How SOAPY Makes the World Safe for Reopening and Better for Everyone

The Great Reopening has arrived. With the exceptions of China and North Korea, every country on earth has now either reopened its borders or announced plans to do so imminently. A consensus has emerged that the global economy cannot recover without tourism and travel. 

But with COVID still spreading in many places, the challenge is not only keeping people as safe as possible but making them feel as comfortable as possible. As Max Simonovsky, founder and CEO of hygiene startup SOAPY observes, “it’s essential that governments and administrators now show visible efforts to ensure public trust.”


Launched in 2018 by Simonovsky and friend Alex Orlovsky while both were pursuing MBAs, SOAPY makes and markets the world’s first data-driven hygiene micro-station. The SOAPY, which was inspired by Simonovsky’s son, is a self-contained, stainless steel hand-washing station powered by computer vision, deep learning, and IoT (Internet of Things) technologies. “We turn hand-washing into actionable data science,” Simonovsky says. “We make sure leaders know, Who, When, Where, and How to have clean hands.”


SOAPY’s main applications are public health and education. As the world reopens, Simonovsky says the company is receiving a steady stream of inquiries from airports, museums and amusement parks, among other public, tourist-heavy spaces.


SOAPY’s timing may be perfect, but it wasn’t designed with a global pandemic in mind. Though Simonovksy lives five years into the future, COVID exploded less than a year after the company’s founding. With it came admonishments from public health officials around the world to “wash your hands” vigorously and regularly.


The problem is that, while everyone can count or even learn a song–two of the gimmicks commonly espoused by officials to ensure a good scrubbing–not everyone knows how to wash their hands effectively. SOAPY uses IoT to provide an accurate dose of soap and water, as well as data to provide education and improvement. In 2019, Simonovsky and Orlovksy accepted a Pears Challenge Global Impact Award from the President of Israel. Last year, Red Herring named SOAPY a top 100 disruptive technology.


While washing one’s hands is an age-old ritual, Simonovsky cites five major advantages of using SOAPY: 



SOAPY machines operate at the perfect temperature and use lighting cues to assure correct timing. A “perfect wash” tutorial and post-wash data dashboard make hand-washing educational–and fun.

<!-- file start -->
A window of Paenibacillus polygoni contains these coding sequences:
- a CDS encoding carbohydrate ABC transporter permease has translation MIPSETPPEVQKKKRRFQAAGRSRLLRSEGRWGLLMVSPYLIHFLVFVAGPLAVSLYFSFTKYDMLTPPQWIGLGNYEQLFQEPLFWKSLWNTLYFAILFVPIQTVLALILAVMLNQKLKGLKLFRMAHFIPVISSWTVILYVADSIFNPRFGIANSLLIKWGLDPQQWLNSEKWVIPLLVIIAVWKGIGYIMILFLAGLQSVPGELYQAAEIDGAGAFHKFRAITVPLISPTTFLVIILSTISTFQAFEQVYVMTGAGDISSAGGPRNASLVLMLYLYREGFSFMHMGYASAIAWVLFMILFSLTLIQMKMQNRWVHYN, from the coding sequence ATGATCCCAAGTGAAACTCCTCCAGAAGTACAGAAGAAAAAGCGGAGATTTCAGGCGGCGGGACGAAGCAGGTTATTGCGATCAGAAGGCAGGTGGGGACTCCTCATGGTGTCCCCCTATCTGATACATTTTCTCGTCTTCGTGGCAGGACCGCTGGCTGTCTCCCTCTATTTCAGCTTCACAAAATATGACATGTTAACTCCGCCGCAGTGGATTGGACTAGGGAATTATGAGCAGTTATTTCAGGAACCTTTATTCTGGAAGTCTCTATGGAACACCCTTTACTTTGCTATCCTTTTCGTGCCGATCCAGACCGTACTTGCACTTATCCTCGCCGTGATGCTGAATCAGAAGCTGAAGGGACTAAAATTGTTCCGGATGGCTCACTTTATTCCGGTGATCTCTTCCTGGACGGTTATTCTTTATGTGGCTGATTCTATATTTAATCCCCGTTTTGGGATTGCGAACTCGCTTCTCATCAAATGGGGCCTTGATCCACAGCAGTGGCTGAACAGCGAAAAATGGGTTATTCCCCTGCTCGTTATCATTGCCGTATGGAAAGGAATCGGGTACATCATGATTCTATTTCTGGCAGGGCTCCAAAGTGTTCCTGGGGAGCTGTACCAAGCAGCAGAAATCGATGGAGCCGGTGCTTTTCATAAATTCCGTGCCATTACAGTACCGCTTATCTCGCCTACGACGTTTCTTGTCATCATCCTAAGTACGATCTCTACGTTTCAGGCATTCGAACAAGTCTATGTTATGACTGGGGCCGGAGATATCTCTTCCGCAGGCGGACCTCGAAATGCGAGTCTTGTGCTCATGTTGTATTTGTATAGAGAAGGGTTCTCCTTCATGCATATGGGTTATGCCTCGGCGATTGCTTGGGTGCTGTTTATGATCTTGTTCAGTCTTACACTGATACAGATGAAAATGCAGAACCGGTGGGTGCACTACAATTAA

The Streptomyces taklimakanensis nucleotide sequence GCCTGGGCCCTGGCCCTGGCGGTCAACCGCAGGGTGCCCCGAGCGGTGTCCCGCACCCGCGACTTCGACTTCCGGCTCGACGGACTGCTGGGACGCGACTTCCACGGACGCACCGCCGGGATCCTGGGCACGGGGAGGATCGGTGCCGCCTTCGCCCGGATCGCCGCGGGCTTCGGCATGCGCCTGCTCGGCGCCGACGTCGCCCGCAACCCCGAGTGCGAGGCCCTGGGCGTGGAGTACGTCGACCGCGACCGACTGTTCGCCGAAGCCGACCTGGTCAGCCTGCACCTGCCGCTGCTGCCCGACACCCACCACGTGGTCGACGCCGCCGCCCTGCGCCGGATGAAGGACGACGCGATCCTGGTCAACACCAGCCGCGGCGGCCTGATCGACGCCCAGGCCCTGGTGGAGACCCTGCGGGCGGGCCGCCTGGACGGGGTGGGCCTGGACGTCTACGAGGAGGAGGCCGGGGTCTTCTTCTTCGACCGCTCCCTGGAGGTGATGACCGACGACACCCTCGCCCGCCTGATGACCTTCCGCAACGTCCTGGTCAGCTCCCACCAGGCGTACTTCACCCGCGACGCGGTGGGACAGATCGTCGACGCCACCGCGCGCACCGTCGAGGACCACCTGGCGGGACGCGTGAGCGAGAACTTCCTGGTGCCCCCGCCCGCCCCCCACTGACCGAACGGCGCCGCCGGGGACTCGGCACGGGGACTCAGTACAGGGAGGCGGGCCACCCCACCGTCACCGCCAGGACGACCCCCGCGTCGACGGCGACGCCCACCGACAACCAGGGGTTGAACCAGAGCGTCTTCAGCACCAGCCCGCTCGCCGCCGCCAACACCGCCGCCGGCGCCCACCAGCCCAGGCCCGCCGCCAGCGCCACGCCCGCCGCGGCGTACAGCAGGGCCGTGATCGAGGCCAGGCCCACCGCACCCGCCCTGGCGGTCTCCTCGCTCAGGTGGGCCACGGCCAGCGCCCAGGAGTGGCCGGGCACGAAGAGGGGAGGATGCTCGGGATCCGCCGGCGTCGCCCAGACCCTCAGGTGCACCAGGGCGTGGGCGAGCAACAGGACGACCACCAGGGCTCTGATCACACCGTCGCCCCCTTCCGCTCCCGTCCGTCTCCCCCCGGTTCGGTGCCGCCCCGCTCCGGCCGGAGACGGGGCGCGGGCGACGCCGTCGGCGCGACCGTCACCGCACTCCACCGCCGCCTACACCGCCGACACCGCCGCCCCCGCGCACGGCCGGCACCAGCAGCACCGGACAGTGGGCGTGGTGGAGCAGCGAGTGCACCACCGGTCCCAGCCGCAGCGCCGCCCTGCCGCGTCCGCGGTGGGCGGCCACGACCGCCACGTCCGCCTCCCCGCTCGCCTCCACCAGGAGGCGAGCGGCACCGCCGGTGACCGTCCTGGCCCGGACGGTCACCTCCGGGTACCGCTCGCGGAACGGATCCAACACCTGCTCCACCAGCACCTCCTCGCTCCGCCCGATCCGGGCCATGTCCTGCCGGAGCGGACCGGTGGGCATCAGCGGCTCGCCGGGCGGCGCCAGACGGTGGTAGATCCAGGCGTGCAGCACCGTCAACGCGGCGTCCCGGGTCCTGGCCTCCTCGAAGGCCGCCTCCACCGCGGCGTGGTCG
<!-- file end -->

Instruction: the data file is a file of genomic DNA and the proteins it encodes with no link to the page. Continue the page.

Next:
SOAPY validates, scores and reports every step of the process in order to build perfect habits. A “wisdom platform” provides data for individuals and organizations in real time, while custom track tools protect users’ privacy. In addition, SOAPY provides automatic and highly accurate temperature screenings.



Despite being more effective than traditional hand-washing, SOAPY uses 95% less water; 80% less energy; and 60% less soap than would be expected otherwise. The company is committed to only using safe ingredients, and SOAPY stations are manufactured from recyclable materials.



SOAPY’s most unique feature may be the savings calculator, which helps to project a customer’s hard and soft cost savings. Administrators can keep track of water, energy and soap savings in real time.


In just a few years, the SOAPY commitment to conserve and give back has already been recognized by NGOs including UNICEF. Underlining its commitment to making the world a safer place, SOAPY gives away one machine for every 10 sold. Stations are available on the Soapy website store for $3,495, which can be paid in installments. 


Founder Simonovsky is confident that his technology is what’s needed to reopen the world both safely and confidently. “If you want to get back to the new normal, you need to have a future with new technology,” he observes. “Soapy brings hand hygiene into the future.”

Exit mobile version